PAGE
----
Exactly a year ago, the Ravens’ offense was in a bad place.
On Dec. 2, 2020, a unit crippled by the coronavirus — quarterback Lamar Jackson’s absence, especially — finished with 219 total yards in a Wednesday afternoon loss to the Pittsburgh Steelers. A week before that, a more representative Ravens attack had settled for field goal after field goal against a depleted Tennessee Titans defense in an overtime loss. A week before that, the Ravens had averaged a season-low 4.2 yards per play against the Indianapolis Colts in a gutsy win.
But in Week 13, Jackson returned, and the running game revved up, and the winning didn’t stop until over a month later. Over a six-game streak, including a wild-card-round victory over the Titans, the Ravens averaged 425.6 yards and 34.3 points per game.
So for as much as the team’s offense has struggled in recent weeks, the lows of 2021 have not quite reached the lows of 2020. Which means the highs of the Ravens’ next six weeks might yet eclipse those of last year’s surge, too.
“I’m really hopeful,” coach John Harbaugh said Wednesday as he prepared to face the Steelers (5-5-1). “That’s the plan. That’s the idea. That’s what you keep chasing. … We’re trying to just coach everything all the time, and hopefully, it all clicks in a great way and you have a good game on that next Sunday. And that’s really all you hope for.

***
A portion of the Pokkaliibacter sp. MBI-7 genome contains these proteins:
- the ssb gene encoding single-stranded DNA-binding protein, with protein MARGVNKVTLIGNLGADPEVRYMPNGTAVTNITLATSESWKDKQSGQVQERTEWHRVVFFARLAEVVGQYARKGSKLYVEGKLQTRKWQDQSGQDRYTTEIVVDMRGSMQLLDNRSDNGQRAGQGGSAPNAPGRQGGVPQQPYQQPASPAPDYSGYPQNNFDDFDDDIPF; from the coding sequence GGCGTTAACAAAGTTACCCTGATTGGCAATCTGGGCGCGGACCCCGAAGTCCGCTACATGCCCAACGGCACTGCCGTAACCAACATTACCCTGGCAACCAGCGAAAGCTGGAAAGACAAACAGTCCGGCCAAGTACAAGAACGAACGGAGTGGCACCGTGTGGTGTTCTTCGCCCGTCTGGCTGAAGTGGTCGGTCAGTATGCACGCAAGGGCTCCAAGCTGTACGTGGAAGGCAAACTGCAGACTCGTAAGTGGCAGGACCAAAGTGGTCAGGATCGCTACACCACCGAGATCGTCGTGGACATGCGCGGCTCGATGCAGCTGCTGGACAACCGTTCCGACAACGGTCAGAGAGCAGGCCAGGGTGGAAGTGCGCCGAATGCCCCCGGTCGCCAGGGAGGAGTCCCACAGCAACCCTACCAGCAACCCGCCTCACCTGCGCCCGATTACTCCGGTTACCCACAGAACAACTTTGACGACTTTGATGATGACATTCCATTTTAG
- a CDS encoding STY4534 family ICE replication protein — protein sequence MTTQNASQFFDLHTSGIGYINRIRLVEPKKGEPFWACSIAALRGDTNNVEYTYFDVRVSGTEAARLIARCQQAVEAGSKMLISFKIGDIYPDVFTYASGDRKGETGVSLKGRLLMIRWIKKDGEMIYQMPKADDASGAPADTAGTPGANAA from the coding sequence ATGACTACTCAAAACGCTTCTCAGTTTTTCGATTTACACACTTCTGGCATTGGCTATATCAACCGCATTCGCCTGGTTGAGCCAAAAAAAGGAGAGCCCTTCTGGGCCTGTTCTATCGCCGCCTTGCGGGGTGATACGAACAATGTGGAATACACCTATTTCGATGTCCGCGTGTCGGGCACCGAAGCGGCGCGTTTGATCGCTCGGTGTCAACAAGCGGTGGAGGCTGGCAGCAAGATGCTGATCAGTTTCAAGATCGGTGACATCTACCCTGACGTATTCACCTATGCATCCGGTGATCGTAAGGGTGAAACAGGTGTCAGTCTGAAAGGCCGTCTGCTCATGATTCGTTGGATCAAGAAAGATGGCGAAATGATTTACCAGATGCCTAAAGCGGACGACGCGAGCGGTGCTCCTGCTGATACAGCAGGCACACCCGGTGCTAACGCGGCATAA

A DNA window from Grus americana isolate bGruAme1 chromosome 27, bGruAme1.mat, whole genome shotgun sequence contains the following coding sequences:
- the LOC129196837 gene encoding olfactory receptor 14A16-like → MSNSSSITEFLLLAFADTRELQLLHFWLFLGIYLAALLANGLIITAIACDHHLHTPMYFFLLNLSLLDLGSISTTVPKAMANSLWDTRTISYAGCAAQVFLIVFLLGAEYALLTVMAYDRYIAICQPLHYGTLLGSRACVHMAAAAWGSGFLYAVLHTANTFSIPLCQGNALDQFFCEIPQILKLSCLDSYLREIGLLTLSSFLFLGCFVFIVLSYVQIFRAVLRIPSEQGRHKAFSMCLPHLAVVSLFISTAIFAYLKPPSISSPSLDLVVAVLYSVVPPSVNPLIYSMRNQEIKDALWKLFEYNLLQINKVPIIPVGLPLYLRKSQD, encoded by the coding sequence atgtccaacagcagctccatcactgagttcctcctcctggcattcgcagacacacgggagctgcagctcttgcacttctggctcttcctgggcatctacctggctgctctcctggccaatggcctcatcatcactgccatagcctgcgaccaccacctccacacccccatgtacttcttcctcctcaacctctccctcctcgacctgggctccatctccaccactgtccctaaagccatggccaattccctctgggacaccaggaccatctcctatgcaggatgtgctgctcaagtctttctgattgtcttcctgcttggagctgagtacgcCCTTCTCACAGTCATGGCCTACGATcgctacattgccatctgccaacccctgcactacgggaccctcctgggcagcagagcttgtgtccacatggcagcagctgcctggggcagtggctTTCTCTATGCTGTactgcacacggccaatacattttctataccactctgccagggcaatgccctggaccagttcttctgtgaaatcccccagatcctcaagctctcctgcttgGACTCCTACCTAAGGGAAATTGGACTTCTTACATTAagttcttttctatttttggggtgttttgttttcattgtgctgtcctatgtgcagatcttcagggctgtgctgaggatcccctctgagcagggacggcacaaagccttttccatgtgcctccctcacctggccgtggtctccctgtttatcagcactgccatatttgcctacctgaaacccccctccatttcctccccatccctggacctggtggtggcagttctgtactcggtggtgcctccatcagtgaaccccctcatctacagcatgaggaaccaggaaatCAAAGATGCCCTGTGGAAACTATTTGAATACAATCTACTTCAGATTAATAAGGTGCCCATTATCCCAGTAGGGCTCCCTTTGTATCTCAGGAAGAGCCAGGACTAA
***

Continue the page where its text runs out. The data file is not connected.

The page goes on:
“We’re not trying to, like, paint the narrative about the end of the season or all that. We know that football in December is the most valuable football of the regular season. And that’s where we want to play our best. And that’s what we’re striving to do. And then you just keep chasing that and try to get that done on Sunday.”
At the very least, the Ravens have given themselves some room to find their early-season form. They enter Week 13 with the AFC’s best record (8-3), a one-game lead over the Cincinnati Bengals (7-4) in the AFC North and as 4 ½-point favorites in Pittsburgh. According to ESPN’s Football Power Index, the Ravens have a 91.3% chance of making the playoffs and a 64.1% chance of winning the division.
That was not the case last December, when a 19-14 loss to the then-undefeated Steelers dropped the Ravens to 6-5. Heading into a Week 13 game against the Dallas Cowboys, their offense ranked 24th in overall efficiency, 22nd in passing efficiency and 11th in rushing efficiency, according to Football Outsiders. By season’s end, Greg Roman’s unit had turned things around, finishing 11th, 17th and third, respectively.
Even after a disappointing showing on offense Sunday against the Cleveland Browns, the Ravens’ road back to the NFL’s upper third is not quite as far. They’re No. 17 in overall efficiency (20th in passing and eighth in rushing), according to Football Outsiders, and none of the five teams left on their schedule are defensive juggernauts.